Research into asset allocation decisions by sovereign wealth funds in recent years has found that there has been a significant shift towards private rather than public equity, and growing exposure to emerging markets away from developed markets, according to State Street and the International Forum of Sovereign Wealth Funds (IFSWF).
The findings are released in two White Papers – Asset Allocation for the Short and Long Term, and Comparison of Members’ Experiences Investing in Public Versus Private Markets. State Street’s involvement came as it was appointed as an official research parter to the IFSWF Investment Practice Committee, which maintains an ongoing research programme.
On the research into asset allocation decision, the White Paper concludes that:
- None of the SWFs interviewed for the research increased their allocation to foreign government bonds and half had reduced their exposure to these securities;
- Half had increased their exposure to emerging markets, with none reducing their exposure to these geographies;
- As a group, these SWFs had substantially expanded their alternative, unlisted, and private investment portfolios. At least 30% of the surveyed group had invested more, and none of the respondents had reduced their exposure.
Will Kinlaw, senior managing director and global head of State Street’s academic affiliate, State Street Associates, said: “Much like all investors in today’s economic climate, SWFs are balancing traditional financial theory with the complexities presented by today’s real-world circumstances. They recognize that, in many cases, their long investment horizons represent an advantage, and they are seeking investments that will provide attractive long-term return, risk, and diversification properties. What looks appealing based on monthly returns may look much less so when the horizon is measured over multiple years.”
“One of the biggest findings from this research is the growing focus on private markets. Despite the allure of these investments, SWFs are aware of the potential risks, with illiquidity topping the list. However, many have invested considerable time and resource in assessing these markets and have clearly identified attractive opportunities here.”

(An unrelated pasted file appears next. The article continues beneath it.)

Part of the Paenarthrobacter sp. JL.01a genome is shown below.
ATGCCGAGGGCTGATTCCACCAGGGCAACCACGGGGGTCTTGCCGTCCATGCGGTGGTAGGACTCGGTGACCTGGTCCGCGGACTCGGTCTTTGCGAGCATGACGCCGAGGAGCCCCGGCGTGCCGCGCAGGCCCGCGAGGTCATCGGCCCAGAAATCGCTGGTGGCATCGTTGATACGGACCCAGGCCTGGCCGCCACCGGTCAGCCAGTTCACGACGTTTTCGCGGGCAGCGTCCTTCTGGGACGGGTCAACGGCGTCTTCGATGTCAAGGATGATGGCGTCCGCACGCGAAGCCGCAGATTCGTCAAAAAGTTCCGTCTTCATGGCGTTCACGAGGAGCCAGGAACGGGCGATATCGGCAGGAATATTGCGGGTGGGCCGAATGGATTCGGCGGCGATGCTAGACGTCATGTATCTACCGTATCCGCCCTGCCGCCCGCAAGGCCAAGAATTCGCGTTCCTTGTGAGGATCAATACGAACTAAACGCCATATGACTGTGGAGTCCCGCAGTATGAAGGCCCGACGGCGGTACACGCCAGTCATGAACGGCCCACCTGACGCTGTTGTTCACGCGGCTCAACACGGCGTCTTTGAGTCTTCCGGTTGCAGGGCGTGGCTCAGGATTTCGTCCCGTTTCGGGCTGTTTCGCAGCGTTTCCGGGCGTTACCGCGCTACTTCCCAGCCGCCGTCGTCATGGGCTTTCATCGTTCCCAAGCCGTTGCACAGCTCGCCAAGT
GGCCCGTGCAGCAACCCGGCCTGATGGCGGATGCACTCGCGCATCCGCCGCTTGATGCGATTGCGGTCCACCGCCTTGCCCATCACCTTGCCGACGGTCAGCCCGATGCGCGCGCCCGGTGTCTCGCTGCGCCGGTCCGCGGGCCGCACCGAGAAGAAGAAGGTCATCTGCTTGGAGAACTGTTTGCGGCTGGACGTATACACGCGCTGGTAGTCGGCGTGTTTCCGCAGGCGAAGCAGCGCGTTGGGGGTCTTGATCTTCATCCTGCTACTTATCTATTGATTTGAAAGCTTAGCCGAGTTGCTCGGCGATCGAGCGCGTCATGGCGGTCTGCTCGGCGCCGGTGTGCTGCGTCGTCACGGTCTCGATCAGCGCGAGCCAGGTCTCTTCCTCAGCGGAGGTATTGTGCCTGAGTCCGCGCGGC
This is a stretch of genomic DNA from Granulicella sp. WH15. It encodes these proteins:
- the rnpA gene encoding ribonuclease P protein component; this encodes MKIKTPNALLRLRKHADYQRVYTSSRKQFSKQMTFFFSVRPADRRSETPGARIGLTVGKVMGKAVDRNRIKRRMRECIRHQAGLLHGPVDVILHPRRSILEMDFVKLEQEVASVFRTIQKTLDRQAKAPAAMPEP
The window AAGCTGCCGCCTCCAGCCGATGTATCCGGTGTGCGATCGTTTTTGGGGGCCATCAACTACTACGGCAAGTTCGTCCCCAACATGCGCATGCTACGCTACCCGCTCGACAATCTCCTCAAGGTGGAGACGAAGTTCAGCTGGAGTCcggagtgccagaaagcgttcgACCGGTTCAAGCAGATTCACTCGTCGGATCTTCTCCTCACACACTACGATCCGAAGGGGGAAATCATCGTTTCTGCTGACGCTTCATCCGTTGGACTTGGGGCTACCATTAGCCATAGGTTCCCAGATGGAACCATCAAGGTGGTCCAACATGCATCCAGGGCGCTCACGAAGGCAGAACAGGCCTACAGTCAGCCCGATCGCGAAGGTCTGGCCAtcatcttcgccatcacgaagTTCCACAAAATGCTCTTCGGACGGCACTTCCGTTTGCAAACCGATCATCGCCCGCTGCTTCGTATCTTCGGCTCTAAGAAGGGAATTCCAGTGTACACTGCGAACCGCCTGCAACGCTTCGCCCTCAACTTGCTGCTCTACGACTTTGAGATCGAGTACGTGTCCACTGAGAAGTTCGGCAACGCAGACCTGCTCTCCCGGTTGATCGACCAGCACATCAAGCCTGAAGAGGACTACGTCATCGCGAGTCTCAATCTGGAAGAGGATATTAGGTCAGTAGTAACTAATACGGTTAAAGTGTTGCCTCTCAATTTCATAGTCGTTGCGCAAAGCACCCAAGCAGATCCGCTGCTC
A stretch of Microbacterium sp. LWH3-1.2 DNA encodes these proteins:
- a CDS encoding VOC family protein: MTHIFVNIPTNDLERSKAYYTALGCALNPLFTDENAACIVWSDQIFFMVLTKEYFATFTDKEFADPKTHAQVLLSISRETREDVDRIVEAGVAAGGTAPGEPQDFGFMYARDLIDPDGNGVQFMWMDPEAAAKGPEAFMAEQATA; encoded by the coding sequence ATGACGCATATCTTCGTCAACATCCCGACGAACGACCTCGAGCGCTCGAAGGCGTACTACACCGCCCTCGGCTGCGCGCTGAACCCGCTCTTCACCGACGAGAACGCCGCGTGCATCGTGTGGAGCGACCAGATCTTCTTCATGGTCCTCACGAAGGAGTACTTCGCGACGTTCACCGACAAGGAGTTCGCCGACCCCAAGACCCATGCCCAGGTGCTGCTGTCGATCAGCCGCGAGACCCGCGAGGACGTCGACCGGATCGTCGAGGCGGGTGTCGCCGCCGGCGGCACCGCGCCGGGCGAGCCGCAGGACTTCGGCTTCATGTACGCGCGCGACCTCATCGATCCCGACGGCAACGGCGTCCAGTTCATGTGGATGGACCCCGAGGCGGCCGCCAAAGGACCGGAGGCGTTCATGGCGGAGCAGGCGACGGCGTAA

The research into private versus public markets found that:
- SWFs often chose to enter private markets as they believed that their long-dated liabilities mean they can benefit from the illiquidity premium that these assets offer. They also thought that private markets are less efficient and, therefore, present more opportunities for return.
- Even though SWFs have been successful in private markets, many reported ongoing internal debate as to whether the return premium is fair compensation for the risks these types of investments add to the portfolio.
- SWFs cited a wide range of factors that led to success in private markets, including fostering a culture of long-term investing, attracting and retaining qualified staff, partnering with other SWFs, assigning multi-disciplinary due diligence teams, and proceeding slowly to keep pace with developing in-house capabilities.
- Of the SWFs interviewed for the paper, 50% said they had to make changes to their governance process to overcome challenges related to the speed of decision-making regarding private market opportunities